A successful but unorthodox program that combines boxing and art to help get young people focused on productive activities is getting a new home in Dunkirk, and is also branching out to reach the Jamestown area.
Tommy Roque and Chuck Ruffino have been teaching children the two skills through the Community Action Center as part of Chautauqua Opportunities Inc.
"We have kids between the ages of 8 and 15. We have 22 state champions, two regional champions, three Niagara District champions, four Junior Olympic champions and two Golden Glove open class champions," Roque said.
The program, in its fourth year, has been operating out of an unheated barn. The Chautauqua County Legislature last week agreed to lease the program a county-owned building on Lucas Avenue.
"We don't go looking for them. They come to us," Ruffino said. "We don't call them at-risk. To us they are kids at-promise."
"I call Tommy the Dr. Martin Luther King of Second Street because the kids relate to him so well. The kids decide to come to us. They have a great sense of character," Ruffino said.
Ruffino teaches drawing, while the 6-foot 4-inch Roque teaches boxing. They also have a tutoring program.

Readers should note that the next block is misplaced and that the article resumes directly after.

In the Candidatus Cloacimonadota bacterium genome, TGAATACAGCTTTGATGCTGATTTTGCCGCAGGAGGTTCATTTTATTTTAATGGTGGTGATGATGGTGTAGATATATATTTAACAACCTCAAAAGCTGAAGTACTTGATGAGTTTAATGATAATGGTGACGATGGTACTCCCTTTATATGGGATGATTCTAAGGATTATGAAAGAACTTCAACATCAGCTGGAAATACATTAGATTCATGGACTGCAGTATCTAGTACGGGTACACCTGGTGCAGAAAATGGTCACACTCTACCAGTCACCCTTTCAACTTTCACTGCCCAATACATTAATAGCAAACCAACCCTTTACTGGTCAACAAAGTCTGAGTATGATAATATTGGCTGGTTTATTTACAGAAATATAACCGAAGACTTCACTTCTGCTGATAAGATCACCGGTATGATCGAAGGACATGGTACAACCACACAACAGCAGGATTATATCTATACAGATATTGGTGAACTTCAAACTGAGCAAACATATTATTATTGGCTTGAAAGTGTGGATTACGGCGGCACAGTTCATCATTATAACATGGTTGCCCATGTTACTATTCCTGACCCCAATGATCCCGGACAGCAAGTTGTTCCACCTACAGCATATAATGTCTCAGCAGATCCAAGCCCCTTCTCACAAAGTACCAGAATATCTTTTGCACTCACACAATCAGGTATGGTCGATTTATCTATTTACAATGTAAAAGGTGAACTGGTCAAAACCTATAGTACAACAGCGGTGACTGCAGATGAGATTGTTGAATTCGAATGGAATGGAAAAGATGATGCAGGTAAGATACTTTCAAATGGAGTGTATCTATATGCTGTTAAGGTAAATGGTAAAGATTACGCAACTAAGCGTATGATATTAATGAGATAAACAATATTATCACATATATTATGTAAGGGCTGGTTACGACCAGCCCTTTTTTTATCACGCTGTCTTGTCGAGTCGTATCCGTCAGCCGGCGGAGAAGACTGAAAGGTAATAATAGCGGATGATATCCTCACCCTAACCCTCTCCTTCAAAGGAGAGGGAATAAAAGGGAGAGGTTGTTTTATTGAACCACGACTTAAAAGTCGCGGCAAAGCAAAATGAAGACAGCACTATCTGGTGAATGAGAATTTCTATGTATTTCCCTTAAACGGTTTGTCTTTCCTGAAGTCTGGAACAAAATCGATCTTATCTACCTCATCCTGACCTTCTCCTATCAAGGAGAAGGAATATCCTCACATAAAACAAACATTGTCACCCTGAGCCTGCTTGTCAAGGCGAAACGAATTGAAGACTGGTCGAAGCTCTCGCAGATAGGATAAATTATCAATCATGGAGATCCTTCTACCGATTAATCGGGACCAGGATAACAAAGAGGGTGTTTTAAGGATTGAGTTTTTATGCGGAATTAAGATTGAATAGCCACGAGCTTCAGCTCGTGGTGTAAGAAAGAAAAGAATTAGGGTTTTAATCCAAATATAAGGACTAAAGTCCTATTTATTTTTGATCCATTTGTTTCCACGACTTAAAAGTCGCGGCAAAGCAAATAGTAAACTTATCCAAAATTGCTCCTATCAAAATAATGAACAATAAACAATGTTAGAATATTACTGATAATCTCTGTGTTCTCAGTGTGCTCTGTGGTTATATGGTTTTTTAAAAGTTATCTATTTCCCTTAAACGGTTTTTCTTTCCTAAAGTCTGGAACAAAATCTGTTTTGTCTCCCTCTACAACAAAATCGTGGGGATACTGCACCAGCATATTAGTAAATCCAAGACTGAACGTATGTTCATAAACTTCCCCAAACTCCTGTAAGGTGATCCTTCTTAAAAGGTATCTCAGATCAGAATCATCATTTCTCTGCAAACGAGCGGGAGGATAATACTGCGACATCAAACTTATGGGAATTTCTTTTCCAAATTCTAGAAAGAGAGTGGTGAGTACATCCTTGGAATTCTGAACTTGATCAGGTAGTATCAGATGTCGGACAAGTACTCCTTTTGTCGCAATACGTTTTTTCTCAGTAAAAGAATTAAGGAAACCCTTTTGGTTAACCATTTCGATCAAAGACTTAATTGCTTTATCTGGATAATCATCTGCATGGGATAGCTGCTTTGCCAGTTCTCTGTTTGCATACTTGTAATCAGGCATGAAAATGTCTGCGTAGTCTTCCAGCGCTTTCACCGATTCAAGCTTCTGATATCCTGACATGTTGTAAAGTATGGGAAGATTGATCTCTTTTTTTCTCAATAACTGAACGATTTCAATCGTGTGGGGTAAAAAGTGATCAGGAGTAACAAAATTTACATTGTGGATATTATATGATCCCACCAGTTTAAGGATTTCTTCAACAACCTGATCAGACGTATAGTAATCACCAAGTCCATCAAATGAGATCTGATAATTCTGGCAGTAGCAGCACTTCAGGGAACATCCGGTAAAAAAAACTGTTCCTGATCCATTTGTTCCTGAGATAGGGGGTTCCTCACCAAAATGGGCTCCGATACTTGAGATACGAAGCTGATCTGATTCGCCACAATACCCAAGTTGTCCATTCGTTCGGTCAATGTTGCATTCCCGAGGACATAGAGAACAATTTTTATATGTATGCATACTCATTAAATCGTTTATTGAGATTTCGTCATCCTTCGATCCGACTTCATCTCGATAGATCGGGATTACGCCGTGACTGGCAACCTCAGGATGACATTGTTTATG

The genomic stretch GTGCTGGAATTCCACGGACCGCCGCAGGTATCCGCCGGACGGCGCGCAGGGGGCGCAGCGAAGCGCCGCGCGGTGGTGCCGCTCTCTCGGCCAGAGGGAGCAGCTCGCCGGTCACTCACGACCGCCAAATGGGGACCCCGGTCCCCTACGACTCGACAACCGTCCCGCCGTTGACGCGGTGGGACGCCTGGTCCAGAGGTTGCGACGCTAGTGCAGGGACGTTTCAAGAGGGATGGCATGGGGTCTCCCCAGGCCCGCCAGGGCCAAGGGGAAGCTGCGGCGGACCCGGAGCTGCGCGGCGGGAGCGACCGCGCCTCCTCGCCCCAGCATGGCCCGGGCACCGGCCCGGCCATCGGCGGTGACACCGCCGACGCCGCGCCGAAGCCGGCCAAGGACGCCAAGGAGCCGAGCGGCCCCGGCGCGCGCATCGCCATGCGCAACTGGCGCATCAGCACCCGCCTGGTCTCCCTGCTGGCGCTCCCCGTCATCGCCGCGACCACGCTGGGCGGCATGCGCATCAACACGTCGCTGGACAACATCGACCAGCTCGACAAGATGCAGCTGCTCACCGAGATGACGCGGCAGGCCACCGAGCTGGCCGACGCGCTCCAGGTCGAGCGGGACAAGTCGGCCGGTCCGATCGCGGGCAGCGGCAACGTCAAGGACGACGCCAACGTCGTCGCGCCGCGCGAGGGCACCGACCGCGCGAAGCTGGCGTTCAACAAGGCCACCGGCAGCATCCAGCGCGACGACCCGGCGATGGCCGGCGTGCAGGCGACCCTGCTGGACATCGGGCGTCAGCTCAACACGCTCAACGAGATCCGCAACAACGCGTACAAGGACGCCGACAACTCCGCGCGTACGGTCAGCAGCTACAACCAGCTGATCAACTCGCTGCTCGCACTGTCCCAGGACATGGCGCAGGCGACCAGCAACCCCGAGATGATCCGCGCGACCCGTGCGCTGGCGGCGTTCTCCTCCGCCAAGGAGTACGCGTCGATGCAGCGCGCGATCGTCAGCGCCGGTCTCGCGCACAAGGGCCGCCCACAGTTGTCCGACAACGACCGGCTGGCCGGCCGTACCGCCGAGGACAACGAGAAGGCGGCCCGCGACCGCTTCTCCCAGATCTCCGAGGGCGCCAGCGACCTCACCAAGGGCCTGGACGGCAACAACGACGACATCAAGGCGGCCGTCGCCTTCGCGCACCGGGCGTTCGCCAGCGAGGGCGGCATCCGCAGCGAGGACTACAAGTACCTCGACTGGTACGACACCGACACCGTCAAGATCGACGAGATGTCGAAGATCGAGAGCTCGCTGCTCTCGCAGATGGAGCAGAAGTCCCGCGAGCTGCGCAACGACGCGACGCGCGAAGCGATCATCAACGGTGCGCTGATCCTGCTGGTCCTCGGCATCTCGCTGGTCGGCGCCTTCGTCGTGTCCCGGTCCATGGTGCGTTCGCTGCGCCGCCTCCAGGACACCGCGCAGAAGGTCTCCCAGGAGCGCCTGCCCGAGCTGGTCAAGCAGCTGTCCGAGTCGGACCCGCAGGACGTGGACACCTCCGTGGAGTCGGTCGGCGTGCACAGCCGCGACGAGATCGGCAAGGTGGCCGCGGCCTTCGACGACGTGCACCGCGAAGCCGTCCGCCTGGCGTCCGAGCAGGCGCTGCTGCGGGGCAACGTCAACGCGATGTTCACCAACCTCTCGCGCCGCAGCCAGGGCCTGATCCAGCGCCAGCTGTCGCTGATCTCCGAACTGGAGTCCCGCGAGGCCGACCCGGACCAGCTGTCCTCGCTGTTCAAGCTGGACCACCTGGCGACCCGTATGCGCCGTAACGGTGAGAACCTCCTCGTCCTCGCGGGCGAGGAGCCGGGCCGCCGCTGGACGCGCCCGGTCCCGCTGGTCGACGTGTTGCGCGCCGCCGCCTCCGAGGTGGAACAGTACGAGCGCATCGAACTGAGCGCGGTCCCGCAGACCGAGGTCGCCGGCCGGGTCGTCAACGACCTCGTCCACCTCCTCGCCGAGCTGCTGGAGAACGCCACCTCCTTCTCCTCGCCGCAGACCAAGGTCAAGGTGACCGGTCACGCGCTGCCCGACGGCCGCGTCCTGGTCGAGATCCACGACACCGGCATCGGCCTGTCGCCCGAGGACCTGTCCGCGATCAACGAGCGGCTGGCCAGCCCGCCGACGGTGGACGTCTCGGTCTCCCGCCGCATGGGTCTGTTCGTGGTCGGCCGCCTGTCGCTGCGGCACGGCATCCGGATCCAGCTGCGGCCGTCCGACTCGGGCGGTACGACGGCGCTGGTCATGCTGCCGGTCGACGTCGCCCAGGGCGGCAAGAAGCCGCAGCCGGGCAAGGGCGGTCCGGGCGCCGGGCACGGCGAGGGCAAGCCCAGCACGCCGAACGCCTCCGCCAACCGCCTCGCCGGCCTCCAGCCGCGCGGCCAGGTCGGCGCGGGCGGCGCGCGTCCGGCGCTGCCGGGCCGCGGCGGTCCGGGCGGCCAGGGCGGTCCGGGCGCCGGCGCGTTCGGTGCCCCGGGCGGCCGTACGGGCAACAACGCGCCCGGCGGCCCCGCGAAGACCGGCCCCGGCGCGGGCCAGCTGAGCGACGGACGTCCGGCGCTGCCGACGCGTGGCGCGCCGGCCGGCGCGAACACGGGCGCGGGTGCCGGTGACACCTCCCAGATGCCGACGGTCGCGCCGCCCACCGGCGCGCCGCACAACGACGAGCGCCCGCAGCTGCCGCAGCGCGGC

The group does art shows to help raise money for the boxing matches.
"You would be surprised by how many of Tommy's boxers can draw," Ruffino said. "I consider them all to be gifted and talented, though they haven't been treated as such."
"A lot of these kids expect themselves to fail. But we pump 'em up and build up their self-esteem, and they do some beautiful kinds of art work," he said. "We don't kick kids out. We kick them back in."
Roque already has signed up 50 young people from Jamestown to participate in a fledgling version of the USA Boxing program, to be run through the Joint Neighborhood Project.
"I had a father call me from Jamestown and ask, 'When are you coming to Jamestown?' I told him we'll be there in about two weeks," Roque said.
"We're not just teaching them boxing and art," he added. "We're teaching them life."